I am what can be considered a POWER LinkedIn user. I have been a proud member of LinkedIn since April 26, 2005. I started my first LinkedIn Group, an alumni group for my former employer, Bell Mobility, on November 28, 2008. A month later, I started assisting the Owner of what has grown into the largest community for event planners on LinkedIn. When I became the Group Manager, we had 4,000 members. We now have 350,000+ members plus 18 related groups (formerly subgroups) with membership ranging from just under 1,000 - 23,000 members. I have been a heavy Twitter since April 26, 2009. On my business account, @executiveoasis, I have 8,480 followers and I have sent 34.4K tweets. That’s a lot of tweets! I have also participated actively in Twitter chats including #eventprofs #linkedinchat and #blogchat and moderated many Twitter chats.
LinkedIn and Twitter were fun. I connected with a lot of great people online and, eventually, met a number of them in-person at Tweet-ups, trade shows and conferences.
Initially, spam was a HUGE problem in groups and spam gangs roamed freely. LinkedIn introduced a fabulous suite of group management tools and the spam problem has been virtually eliminated. I recruited and trained a team to manage the large event planning community. We have an awesome Owner and enthusiastic group managers and moderators. I looked forward to popping in every day.
On LinkedIn, things started to change gradually. At first it was a glitch with numbering in group posts and it took many years for LinkedIn to fix it. Next, “Block and Delete” stopped working in the group management tool suite. It’s never been fixed. To remove spammers has become a lot more work. Then, the developers started changing the interface. It was challenging to keep the training material up to date. Also, try to keep a group of 100,000+ or 200,000+ members up to date about where to find things and what goes where. The constant changes lead to confusion and frustration.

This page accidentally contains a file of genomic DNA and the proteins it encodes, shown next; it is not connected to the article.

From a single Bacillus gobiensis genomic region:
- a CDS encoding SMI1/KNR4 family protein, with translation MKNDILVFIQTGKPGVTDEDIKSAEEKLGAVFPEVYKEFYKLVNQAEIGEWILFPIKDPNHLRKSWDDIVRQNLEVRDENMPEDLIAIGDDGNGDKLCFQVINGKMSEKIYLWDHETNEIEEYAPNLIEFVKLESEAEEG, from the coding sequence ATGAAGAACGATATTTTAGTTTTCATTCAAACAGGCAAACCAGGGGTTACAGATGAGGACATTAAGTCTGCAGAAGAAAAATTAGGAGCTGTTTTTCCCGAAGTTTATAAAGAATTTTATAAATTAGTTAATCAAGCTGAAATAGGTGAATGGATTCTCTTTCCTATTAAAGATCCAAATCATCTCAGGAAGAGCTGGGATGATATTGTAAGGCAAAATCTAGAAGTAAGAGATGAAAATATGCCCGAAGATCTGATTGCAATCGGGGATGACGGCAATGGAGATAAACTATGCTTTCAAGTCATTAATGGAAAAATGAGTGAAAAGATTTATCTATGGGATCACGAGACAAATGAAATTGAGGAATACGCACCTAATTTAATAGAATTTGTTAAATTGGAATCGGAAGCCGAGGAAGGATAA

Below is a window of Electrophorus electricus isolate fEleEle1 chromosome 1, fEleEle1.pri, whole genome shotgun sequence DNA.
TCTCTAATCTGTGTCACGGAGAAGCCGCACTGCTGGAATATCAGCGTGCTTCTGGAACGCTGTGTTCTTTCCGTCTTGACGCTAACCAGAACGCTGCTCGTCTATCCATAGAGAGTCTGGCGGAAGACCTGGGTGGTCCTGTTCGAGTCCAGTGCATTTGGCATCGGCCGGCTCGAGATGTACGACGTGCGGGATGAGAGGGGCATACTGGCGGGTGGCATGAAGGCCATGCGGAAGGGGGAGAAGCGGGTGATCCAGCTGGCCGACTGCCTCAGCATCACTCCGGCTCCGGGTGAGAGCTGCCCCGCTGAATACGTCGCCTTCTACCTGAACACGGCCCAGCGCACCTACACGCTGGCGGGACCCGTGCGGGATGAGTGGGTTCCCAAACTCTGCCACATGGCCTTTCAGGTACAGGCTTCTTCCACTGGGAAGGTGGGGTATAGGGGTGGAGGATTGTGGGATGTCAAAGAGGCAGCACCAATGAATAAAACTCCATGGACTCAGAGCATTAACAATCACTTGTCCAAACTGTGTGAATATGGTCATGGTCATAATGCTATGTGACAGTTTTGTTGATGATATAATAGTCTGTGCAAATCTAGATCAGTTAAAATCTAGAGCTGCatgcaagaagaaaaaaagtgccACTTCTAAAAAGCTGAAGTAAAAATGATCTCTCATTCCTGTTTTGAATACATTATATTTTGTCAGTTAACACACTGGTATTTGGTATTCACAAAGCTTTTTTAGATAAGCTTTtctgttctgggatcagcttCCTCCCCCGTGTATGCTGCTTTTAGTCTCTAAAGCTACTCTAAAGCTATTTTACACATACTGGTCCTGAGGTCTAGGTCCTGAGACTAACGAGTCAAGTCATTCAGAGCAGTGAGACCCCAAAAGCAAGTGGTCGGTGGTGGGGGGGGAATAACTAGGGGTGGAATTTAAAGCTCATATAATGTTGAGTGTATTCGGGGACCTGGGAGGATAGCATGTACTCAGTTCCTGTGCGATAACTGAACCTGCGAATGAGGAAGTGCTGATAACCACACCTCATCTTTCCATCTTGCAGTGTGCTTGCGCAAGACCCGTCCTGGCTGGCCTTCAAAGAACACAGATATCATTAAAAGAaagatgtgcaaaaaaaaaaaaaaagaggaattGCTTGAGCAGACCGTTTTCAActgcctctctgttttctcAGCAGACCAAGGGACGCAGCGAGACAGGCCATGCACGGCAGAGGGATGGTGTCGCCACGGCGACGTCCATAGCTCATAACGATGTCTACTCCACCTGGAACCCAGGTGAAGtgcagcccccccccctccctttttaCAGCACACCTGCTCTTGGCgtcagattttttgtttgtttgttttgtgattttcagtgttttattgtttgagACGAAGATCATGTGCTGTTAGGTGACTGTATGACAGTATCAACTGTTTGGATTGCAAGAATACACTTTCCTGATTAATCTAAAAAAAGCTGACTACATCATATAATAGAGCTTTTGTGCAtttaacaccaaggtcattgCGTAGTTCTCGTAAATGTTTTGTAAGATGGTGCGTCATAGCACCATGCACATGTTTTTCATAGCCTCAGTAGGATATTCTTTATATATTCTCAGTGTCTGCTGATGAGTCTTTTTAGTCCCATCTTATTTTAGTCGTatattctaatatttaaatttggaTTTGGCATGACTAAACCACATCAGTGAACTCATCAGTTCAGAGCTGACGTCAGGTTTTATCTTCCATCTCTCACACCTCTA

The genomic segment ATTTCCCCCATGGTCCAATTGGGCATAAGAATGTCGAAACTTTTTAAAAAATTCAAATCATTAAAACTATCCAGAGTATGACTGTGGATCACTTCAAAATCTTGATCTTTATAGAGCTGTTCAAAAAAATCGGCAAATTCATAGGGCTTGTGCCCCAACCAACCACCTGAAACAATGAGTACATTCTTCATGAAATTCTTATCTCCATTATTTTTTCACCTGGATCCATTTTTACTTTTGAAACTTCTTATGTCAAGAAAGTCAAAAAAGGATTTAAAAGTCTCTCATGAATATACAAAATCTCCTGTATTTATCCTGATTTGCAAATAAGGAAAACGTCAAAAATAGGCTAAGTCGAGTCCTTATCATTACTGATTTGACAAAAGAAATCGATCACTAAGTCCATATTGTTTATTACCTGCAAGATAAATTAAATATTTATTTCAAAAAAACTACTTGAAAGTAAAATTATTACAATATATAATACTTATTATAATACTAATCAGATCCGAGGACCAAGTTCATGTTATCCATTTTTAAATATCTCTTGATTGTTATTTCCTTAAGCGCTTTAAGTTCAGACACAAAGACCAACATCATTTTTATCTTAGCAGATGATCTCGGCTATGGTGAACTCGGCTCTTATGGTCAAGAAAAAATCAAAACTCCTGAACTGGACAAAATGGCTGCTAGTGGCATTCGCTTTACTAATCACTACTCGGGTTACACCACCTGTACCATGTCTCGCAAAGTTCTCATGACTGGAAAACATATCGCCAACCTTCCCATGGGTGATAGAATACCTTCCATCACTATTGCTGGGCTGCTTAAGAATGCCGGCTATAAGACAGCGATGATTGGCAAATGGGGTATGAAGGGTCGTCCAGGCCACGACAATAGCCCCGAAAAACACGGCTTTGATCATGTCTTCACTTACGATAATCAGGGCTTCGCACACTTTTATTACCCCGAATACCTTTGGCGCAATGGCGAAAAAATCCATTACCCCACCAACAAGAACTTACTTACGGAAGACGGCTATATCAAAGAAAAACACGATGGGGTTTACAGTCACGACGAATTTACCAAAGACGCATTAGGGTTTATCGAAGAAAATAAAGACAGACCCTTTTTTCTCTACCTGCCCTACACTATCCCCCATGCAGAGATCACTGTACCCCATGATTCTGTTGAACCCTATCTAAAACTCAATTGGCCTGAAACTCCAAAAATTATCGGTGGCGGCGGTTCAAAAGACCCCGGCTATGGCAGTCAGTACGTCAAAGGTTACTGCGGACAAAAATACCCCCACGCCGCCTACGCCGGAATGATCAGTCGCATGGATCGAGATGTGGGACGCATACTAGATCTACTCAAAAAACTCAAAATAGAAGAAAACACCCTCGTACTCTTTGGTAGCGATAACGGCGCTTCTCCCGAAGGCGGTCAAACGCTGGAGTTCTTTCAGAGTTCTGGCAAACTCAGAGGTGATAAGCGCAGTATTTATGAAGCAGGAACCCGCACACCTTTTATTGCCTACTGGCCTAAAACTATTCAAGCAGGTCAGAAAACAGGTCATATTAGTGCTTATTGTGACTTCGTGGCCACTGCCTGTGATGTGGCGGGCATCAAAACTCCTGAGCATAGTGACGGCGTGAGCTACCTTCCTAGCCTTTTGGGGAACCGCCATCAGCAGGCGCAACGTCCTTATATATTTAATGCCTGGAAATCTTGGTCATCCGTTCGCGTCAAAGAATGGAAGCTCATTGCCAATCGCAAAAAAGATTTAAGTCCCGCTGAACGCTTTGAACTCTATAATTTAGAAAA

In October 2015, there was a major change in the Group interface. Many functions were removed. I won’t go into the list here as others have written about it. The main impact was that members were no longer able to “follow” discussions or receive notification of new discussions and comments. Engagement and interaction in groups have declined since then.
Currently, LinkedIn is in the process of rolling out a brand new interface. It’s the nail in the coffin. Notifications from groups are virtually non-existent. The link to Groups has been removed from the main navigation. At the time of writing, users have to click on “Work” to open a panel that reveals the “Groups” icon but many members don’t know this. Groups are effectively buried. Members only get notified if someone tags them or comments in a discussion they started.
To compensate for this, group owners started sending out more announcements. In theory, these are delivered to all group members. In small groups, I eventually tagged every member as I could not understand why there was no engagement. Members indicated that they were not receiving the announcements. I opened a trouble ticket and advised LinkedIn about the problem. The response was one that has become SO familiar. “It’s a known issue and we don’t know when it will be resolved.”
LinkedIn Status Updates